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Treyton Harris and Aaliyah Armstead soar past expectations at Big Ten Championships



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Junior Aaliyah Armstead competes in the long jump Saturday afternoon during the Big Ten Outdoor Track and Field Championships at Robert C. Haugh Track and Field Complex. Armstead finished third in the event with a jump of 6.30 meters. Bobby Goddin Buy Photos

Juniors Treyton Harris and Aaliyah Armstead lined up next to each other, side-by-side. 

Everything was quiet around them, until Harris broke the silence.

Clap.

Clap.

Harris, clapping his hands, looked toward the crowd sitting in the bleachers at the Robert C. Haugh Track and Field Complex in Bloomington.

“Come on Indiana,” he yelled.

The claps got faster and multiplied by the second. The crowd rallied around them.

Clap. Clap. Clap.

“We need some energy,” Harris shouted.

Clap, clap, clap, clap.

Then, the two took off sprinting down the straight, eventually hurling themselves toward their respective long jump pits. The crowd was bringing the energy around them.

“I usually never start clapping,” Armstead said. “I never have the confidence to get it started.”

It was the support from the home crowd Harris and Armstead needed during the men’s and women’s long jump competitions at the Big Ten Outdoor Track and Field Championships on Saturday. Both would go on to finish third overall and pick up important points for the Hoosiers on day two of the competition. 

“I knew if I got the crowd going, it would help me do better,” Harris said. “It ended up making my teammates do better too.”


Junior Treyton Harris competes in the long jump Saturday afternoon during the Big Ten Outdoor Track and Field Championships at Robert C. Haugh Track and Field Complex. Harris finished third in the event with a jump of 7.54 meters. Bobby Goddin Buy Photos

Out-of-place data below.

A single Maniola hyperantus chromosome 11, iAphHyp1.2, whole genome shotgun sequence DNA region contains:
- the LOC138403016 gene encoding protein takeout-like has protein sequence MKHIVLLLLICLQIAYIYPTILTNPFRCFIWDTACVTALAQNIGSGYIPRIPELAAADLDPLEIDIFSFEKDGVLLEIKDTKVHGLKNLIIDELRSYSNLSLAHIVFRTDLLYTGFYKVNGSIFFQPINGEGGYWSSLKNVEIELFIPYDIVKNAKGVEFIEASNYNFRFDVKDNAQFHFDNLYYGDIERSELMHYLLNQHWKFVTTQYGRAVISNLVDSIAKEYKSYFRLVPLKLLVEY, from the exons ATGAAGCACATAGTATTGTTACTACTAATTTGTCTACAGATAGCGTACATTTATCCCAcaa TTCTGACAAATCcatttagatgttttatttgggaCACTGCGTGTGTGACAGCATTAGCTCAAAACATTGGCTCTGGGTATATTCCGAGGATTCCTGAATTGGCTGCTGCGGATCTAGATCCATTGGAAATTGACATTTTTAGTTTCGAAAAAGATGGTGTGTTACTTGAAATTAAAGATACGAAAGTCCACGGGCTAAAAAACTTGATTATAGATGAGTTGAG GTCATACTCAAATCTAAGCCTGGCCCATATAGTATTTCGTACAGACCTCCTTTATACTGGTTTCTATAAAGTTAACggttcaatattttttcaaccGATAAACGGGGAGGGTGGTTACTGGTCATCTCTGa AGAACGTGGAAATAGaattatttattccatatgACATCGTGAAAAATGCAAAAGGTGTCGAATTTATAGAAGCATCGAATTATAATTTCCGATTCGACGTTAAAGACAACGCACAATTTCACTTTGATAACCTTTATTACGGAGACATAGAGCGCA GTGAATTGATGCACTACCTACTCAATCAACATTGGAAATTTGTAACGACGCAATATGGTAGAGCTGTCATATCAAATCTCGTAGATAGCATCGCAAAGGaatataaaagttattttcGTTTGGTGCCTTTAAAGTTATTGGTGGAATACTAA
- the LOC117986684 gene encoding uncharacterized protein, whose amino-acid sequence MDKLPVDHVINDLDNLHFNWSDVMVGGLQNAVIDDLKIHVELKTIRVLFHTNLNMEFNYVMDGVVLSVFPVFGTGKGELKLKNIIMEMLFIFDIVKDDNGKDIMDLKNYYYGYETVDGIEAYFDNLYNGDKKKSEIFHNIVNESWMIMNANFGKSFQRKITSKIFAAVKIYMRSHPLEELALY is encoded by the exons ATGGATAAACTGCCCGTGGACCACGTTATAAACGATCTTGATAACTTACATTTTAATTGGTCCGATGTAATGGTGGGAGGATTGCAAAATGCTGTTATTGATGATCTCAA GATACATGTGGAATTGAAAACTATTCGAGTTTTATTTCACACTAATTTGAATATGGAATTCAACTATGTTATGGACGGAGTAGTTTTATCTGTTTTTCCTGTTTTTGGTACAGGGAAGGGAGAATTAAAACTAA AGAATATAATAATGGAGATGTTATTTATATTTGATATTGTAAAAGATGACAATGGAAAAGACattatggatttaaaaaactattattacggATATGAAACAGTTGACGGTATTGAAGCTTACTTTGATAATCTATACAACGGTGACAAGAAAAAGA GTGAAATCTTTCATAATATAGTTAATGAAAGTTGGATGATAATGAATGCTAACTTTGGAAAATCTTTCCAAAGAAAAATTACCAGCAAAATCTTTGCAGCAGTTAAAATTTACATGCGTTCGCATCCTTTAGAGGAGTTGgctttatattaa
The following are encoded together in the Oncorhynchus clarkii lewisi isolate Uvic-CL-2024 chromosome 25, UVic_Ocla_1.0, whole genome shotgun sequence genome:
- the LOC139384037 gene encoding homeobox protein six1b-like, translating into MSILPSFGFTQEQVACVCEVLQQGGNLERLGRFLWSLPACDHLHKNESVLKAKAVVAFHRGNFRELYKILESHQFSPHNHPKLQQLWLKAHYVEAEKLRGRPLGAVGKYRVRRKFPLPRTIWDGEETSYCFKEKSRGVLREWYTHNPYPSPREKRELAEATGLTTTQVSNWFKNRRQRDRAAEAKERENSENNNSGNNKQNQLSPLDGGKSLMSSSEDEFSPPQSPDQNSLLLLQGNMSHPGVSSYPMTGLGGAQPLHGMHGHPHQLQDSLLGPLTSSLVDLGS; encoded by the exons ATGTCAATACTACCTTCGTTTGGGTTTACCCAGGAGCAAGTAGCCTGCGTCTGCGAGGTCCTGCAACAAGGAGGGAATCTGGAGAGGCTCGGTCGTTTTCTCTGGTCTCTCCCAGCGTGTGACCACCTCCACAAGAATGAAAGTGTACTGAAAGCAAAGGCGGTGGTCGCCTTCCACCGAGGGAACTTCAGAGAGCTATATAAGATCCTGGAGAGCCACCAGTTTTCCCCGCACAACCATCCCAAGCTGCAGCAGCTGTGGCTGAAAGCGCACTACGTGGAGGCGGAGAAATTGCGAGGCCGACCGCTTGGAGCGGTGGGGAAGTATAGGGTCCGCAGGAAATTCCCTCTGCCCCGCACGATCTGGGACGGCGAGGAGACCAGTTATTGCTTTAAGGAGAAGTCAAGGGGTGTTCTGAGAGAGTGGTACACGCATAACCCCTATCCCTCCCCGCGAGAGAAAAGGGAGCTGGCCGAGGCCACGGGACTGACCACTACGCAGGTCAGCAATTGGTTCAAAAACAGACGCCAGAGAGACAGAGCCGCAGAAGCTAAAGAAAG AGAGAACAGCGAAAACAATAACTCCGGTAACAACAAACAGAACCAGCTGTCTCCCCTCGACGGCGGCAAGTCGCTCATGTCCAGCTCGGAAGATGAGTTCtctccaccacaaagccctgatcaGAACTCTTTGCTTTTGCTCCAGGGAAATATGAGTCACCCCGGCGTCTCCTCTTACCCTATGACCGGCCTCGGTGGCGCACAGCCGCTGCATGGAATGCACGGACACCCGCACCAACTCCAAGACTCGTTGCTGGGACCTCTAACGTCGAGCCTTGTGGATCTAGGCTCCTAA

The crowd was a big part in the two exceeding expectations Saturday. Harris came into the championships ranked fifth in the Big Ten, while Armstead was even lower, seeded sixth.

However, Armstead said the low rankings helped them go under the radar against the rest of the field.

“I actually like coming in being ranked lower,” Armstead said. “It takes the pressure off and you’re able to improve on that ranking easier.”

For Armstead, she didn’t make much noise in the trials. Her first three jumps were all around 6.1 meters and she qualified for finals at seventh overall. 

However, on her first attempt of the finals, she exploded with a jump of 6.30 meters. It was a personal record for her and enough to solidify her third-place spot over the course of the final two jumps.

“I wasn’t sure what was going to happen because I was pretty tired heading into my fourth jump,” Armstead said. “My coach actually had to move me up because I wasn’t on the board during my run through. Once I moved up, he told me to just go after it and see what happens.”

On the men’s side, after fouling on his first attempt of trials, Harris stayed consistent throughout the competition. He cemented his third place spot on his third jump of the day with a mark of 7.50 meters. He then one-upped himself on his next attempt, soaring 7.54 meters into the sandpit. 

“I just got my footing down and got my run throughs together,” Harris said. “I’m not too upset with third because I came in and scored more points than expected and helped put my team in a good position to win Big Tens.”

Harris and Armstead both said having each other competing alongside them was a huge motivation booster during the event. As the men’s and women’s competitions commenced simultaneously side-by-side, Harris and Armstead had each other, along with sophomore Leah Moran who qualified for finals and finished ninth overall, for extra support on the sidelines.

“We pretty much just kept saying the same things that we say at practice,” Harris said. “We just kept telling each other to get your knees up and make sure you hit the board. It wasn’t anything different. We were just being there for each other.”

Without Armstead, Harris wouldn’t have had an extra coach helping him along.

As for Armstead, she wouldn’t have had a hype man to get the Bloomington crowd pumped up without Harris.

“When he started to clap while we were going at the same time, it helped a lot,” Armstead said. “Having people yelling your name really helps. The home crowd was a huge advantage.”

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